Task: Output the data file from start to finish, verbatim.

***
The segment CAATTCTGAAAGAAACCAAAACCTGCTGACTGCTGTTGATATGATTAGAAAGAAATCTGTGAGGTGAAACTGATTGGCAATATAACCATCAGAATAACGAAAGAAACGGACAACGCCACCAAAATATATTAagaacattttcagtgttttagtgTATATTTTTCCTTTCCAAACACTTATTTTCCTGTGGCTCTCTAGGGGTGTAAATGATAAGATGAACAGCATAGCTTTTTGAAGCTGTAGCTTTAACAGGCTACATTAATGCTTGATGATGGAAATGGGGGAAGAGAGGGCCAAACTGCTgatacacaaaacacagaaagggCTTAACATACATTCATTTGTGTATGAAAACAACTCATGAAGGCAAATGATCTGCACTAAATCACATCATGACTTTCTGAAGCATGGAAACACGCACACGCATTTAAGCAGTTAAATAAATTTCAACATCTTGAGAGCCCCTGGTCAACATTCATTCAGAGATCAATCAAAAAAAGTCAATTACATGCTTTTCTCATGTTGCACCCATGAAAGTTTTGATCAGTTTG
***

The segment CAATTCTGAAAGAAACCAAAACCTGCTGACTGCTGTTGATATGATTAGAAAGAAATCTGTGAGGTGAAACTGATTGGCAATATAACCATCAGAATAACGAAAGAAACGGACAACGCCACCAAAATATATTAagaacattttcagtgttttagtgTATATTTTTCCTTTCCAAACACTTATTTTCCTGTGGCTCTCTAGGGGTGTAAATGATAAGATGAACAGCATAGCTTTTTGAAGCTGTAGCTTTAACAGGCTACATTAATGCTTGATGATGGAAATGGGGGAAGAGAGGGCCAAACTGCTgatacacaaaacacagaaagggCTTAACATACATTCATTTGTGTATGAAAACAACTCATGAAGGCAAATGATCTGCACTAAATCACATCATGACTTTCTGAAGCATGGAAACACGCACACGCATTTAAGCAGTTAAATAAATTTCAACATCTTGAGAGCCCCTGGTCAACATTCATTCAGAGATCAATCAAAAAAAGTCAATTACATGCTTTTCTCATGTTGCACCCATGAAAGTTTTGATCAGTTTG